1.0 Type II CE Credit
About the presentation:
Children with autism struggle with social skills. The social world is full of “problems,” defined
as situations in which a response is in the child’s repertoire but is not immediately evoked. For
example, a child may be able to initiate conversations, but in a crowded social situation, it is
difficult to know when to do so. Problem solving is arranging stimuli to increase the probability
of arriving at a solution. This might involve looking at each group of people and deciding if it is
an appropriate time to start a conversation. Talking about the past also presents problems and
problem solving as people often have to “think back” to what happened to arrive at a response.
We also solve many of our problems by “Googling it.” The presenter will describe these
phenomena and share studies on teaching problem solving to students with autism to improve
how they talk about past events and answer social questions about planning a trip, such as “how
far” and “what’s the weather?”
At the conclusion of the presentation, the participants will be able to:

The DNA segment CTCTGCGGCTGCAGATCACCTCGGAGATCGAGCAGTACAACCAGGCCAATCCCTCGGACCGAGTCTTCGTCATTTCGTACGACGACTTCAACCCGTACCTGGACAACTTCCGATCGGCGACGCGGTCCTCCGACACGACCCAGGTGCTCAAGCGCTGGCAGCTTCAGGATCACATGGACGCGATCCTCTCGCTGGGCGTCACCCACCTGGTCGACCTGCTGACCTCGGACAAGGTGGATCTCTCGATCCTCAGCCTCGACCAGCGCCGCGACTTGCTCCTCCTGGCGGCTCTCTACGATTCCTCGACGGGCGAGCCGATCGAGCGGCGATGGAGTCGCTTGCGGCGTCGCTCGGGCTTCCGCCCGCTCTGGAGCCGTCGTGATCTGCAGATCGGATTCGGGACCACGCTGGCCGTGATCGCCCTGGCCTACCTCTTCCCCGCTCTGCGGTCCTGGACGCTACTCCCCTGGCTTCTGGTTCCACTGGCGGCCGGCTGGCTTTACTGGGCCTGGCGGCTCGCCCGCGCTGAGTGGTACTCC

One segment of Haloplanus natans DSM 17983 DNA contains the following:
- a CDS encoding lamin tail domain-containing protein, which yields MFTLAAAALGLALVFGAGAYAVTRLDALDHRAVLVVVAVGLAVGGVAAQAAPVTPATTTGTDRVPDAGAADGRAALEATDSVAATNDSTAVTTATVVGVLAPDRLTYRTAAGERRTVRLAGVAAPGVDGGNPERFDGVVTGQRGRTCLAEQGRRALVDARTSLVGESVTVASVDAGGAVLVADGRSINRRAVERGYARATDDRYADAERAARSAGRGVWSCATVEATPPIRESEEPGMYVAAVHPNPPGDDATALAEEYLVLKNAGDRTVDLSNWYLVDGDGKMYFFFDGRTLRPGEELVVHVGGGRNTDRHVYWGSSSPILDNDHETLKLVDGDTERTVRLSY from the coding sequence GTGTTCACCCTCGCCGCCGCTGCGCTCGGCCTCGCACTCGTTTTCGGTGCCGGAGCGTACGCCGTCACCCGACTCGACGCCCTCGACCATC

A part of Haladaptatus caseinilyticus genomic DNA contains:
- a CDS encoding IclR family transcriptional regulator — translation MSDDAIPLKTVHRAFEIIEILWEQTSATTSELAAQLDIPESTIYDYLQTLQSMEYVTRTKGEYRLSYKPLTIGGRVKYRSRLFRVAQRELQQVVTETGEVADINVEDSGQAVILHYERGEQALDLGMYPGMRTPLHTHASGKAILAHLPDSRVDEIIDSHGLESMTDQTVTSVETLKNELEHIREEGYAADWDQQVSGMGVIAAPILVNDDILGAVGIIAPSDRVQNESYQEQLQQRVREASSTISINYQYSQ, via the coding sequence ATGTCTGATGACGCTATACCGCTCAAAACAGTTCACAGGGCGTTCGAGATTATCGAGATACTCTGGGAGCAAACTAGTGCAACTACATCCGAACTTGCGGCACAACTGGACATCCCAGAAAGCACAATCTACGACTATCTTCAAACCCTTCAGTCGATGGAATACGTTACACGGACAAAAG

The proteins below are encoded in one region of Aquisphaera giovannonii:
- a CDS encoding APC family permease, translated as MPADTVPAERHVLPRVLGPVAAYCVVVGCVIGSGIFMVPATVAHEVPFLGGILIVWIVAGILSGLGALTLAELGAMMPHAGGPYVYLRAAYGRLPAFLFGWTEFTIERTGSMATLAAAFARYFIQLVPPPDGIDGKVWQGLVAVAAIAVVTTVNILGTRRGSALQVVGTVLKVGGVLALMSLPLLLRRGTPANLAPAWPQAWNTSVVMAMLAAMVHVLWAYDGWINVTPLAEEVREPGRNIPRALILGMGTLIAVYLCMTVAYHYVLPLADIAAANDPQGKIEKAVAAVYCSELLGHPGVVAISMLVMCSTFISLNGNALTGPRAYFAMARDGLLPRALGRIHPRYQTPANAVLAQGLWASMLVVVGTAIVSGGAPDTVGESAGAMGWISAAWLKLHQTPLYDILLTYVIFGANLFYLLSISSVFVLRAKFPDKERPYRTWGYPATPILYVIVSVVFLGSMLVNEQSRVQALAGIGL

1. Define a “problem” and “problem solving” from a behavior analytic perspective.
2. Explain how to use visual imagining and self-questioning as problem-solving strategies to teach children with autism to recall past events.
3. Explain how to teach children with autism to use phone apps as a problem-solving strategy to answer social questions about planning a trip
About the presenter:
Judah B. Axe, Ph.D., BCBA-D, LABA, received his M.A. and Ph.D. in Special Education and
Applied Behavior Analysis from The Ohio State University. He is currently an Associate
Professor of Education and Behavior Analysis at Simmons University in Boston, MA, where he
has taught for 12 years. Dr. Axe teaches in the master’s programs in Special Education and
Behavior Analysis, the fully online master’s program in Behavior Analysis, and the Ph.D.
program in Behavior Analysis. He conducts research with children with autism in the areas of
verbal, social, and challenging behavior. Dr. Axe serves on the editorial boards of five behavior
analytic journals. He is a Trustee of the Cambridge Center for Behavioral Studies (CCBS) and
has previously served as Chair of the Verbal Behavior Special Interest Group of the Association
for Behavior Analysis International (ABAI), Co-Coordinator of the Verbal Behavior Area for the
ABAI Conference, Director of the Student Relations Committee of the Berkshire Association for
Behavior Analysis and Therapy, and the Continuing Education Coordinator of CCBS.